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If France Stays Catholic, It Will Be Traditionalist

My apologies to you readers for my being slow to approve comments today. I’m battling a debilitating sinus infection, which has had me in bed for most of the past couple of days. Doc assures me that the doubleplus strong antibiotics will kick in by tomorrow. If they don’t, I’m going to request a therapeutic decapitation.

Here’s a fascinating analysis from Centurio, a Catholic traditionalist blog, examining the decline of the mainstream Catholic priesthood in France relative to the priesthood of traditionalist Catholic clerical orders. According to official figures, the number of ordinary Catholic priests will fall off a cliff, going from 14,000 at the present day to about 600 in 2038. That’s how fast current priests are retiring or dying — and they are not being replaced.

Today, in 2014, only two percent of active Catholic priests in France are traditionalists — barely a blip. But if they sustain their present rate of ordinations, and the non-traditionalist priesthood continues its present rate of decline, in the year 2038, more than half the Catholic priests in France will be traditionalists. 

That’s 24 years from now, as far into the future from us as 1990 is in the past.

The bad news — catastrophic news, really — is that France will go from having nearly 15,000 active Catholic priests today to having just over 1,000, all within 25 years.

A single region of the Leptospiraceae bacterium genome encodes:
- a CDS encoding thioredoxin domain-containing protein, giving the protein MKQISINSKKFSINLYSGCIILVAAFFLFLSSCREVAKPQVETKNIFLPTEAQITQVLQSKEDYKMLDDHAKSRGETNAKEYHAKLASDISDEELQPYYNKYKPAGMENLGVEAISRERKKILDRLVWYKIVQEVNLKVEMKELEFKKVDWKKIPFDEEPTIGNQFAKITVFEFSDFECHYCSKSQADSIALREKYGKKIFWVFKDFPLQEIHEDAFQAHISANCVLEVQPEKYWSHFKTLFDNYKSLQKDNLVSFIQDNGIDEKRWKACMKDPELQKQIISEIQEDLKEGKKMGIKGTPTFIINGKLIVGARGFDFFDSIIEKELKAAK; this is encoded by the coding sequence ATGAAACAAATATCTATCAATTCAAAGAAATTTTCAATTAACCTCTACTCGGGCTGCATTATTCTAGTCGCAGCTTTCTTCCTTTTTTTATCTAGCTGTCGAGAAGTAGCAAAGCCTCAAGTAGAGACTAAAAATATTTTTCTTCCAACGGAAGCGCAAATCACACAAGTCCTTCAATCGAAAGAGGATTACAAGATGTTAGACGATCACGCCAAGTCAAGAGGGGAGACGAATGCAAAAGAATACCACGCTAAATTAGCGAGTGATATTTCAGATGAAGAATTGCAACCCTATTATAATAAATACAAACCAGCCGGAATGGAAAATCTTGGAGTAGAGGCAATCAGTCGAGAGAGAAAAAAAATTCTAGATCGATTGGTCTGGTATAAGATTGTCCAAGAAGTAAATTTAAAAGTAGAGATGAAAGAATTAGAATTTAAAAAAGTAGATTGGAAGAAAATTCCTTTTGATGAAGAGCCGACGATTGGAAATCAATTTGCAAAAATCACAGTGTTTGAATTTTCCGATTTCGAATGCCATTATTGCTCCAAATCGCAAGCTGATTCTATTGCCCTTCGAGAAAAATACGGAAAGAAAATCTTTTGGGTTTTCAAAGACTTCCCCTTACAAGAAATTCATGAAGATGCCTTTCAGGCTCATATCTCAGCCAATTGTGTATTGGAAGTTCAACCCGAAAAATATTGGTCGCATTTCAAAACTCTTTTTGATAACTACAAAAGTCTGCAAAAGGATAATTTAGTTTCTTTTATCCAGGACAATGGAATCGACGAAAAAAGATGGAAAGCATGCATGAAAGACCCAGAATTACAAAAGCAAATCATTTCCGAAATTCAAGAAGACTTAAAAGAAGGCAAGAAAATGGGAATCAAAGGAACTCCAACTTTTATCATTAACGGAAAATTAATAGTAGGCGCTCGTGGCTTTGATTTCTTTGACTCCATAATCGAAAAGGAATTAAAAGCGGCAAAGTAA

If Catholicism is going to survive in France, it will be because of the Traditionalists. As Centurio puts it:

So in conclusion, if the Roman Catholic faith will be saved from secularism in France, it will be the achievement of the traditional groups of priests celebrating the Traditional Mass such as FSSPX, FSSP and ICRSS.

Archbishop Lefevre’s vindication, seems like.

UPDATE: To clarify, this analysis does not claim, or at least shouldn’t be read as claiming, that Trads are booming, and all will be will for Catholicism in France. It tracks the complete collapse of French Catholicism, which is a catastrophe. This is not a cause for Traddy triumphalism. To me, as a non-Catholic, the interesting question it raises is about the future of Catholicism in France. If by 2050, more than half of the tiny remnant of Catholic priests left in France are traditionalists, what will Catholicism in France in the year 2100 look like?



about the author

Rod Dreher is a senior editor at The American Conservative. He has written and edited for the New York Post, The Dallas Morning News, National Review, the South Florida Sun-Sentinel, the Washington Times, and the Baton Rouge Advocate. Rod’s commentary has been published in The Wall Street Journal, Commentary, the Weekly Standard, Beliefnet, and Real Simple, among other publications, and he has appeared on NPR, ABC News, CNN, Fox News, MSNBC, and the BBC. He lives in Baton Rouge, Louisiana, with his wife Julie and their three children. He has also written four books, The Little Way of Ruthie Leming, Crunchy Cons, How Dante Can Save Your Life, and The Benedict Option.

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